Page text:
Another of his tricks was the dispensing of pebbles—which he seemed to consider very valuable gifts—from his marsupial pouch to the crew members who took his fancy.
Sweets often wondered how an animal with so little common intelligence had survived the evolutionary process. He could spot no counterbalancing ability or survival characteristic. But somehow the species had escaped extinction.

On the second day, Bruckner sent Sweets and Teller, the head engineer, to the chief with a present and samples of rare ores. Sweets' duties, on the trip out, had included the learning of the native language.
The sun was hot and Sweets wore only his shoes, trousers and a T shirt. It seemed absurd that a sun that appeared no larger than an egg should be so hot. But he knew it generated all that heat because it was a blue sun and not one of the ordinary yellow-white type, as it appeared. The deceptive appearance was caused by the heavy atmosphere that held out the ultraviolet and the heat and light came in on the yellow band. Last night, the darkness had had a dim violet haze.
The interview with Chief Faffin went quite smoothly. He received the Earthmen with great cordiality and Sweets was certain that he detected in the chieftain's manner more than mere courtesy. He seemed to have a genuine liking for them. He accepted gravely the gyroscope top which Bruckner had sent and agreed, without argument or reservations, to send his men in search of the ores that matched the samples Sweets showed him.
He would be happy to assist his friends, the Lacigule, the chief said. Lacigule was the natives' name for the Earthmen, used in both the singular and the plural.
The same afternoon, a dozen natives brought samples of ores to the ship. At Bruckner's orders, Sweets gave each native a comb from the ship's supply of trading goods.
During the evening, Teller and his men set up a portable mass spectograph separator at the mine site and, three days later, they had the hold of the ship two-thirds full.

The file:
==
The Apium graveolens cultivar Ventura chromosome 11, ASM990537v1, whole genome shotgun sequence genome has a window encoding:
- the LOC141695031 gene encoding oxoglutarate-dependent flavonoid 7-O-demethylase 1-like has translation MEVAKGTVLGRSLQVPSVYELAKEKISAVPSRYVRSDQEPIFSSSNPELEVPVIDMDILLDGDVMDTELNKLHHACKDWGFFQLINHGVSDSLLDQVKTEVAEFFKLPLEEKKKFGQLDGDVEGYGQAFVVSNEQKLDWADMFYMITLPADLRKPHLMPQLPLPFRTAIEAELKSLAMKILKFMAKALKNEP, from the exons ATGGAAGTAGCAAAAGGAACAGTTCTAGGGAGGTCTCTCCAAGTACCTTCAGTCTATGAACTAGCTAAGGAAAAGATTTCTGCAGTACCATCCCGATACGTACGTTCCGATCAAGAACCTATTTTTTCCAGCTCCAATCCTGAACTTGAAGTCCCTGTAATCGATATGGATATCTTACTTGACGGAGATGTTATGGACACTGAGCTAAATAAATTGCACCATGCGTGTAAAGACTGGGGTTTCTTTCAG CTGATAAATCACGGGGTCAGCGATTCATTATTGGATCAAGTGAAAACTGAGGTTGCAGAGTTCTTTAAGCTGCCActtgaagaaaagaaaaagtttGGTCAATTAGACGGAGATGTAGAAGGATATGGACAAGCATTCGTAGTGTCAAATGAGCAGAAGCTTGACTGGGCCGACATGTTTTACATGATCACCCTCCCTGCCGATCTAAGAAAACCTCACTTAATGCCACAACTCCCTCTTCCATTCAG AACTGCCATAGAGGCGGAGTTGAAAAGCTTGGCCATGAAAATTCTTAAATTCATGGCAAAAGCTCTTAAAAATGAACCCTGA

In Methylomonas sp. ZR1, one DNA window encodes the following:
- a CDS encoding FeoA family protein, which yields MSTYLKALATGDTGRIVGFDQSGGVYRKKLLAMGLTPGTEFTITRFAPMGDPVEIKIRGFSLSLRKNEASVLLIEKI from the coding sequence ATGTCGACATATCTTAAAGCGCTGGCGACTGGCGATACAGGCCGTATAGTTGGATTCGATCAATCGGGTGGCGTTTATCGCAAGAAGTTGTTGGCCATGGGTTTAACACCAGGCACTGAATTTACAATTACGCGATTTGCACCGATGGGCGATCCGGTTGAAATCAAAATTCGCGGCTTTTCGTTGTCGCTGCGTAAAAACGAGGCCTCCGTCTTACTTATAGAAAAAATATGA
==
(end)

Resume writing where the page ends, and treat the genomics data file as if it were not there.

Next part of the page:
During all this time, the crew members had been restricted to the vicinity of the spaceship and by the third day were showing signs of unrest. They sent Sweets to talk with Bruckner and the captain.
"We'll be leaving here in a few days," Sweets told them. "It's been a long trip out and it'll be another long trip back. The men feel they're entitled to some fun before they go."
"That seems like a reasonable request," the captain said. "What do you think, Mr. Bruckner?"
"It would be risky to let them mingle too freely with the natives," Bruckner advised. "We aren't familiar enough with the local customs. One wrong move might spoil all the good will I've been able to build up so far."
"Unless you let them have a little fun, you're going to be awfully unpopular," Sweets said. Without knowing it, he was something of a psychologist himself.
"Hmmm." Bruckner was thoughtful. "I'm for the men," he said finally. "One hundred per cent. Let's say we wait until tomorrow evening, though. We'll have the hold just about filled by that time. Then it won't matter too much if the natives change their minds about letting us take the ores. How does that sound to you?"
"Fair enough," Sweets agreed.
The next evening, a full-fledged party was held. Permission had been obtained from Chief Faffin for the crew to visit the village and the tribesmen were waiting for them when they arrived.
Sweets stayed close to Majesky. For the past couple days, the big crewman had been drinking—not heavily, but steadily. The irritation of being restricted to the ship and vicinity, added to the long trip out from Earth, had gradually built up in him an ugly resentment.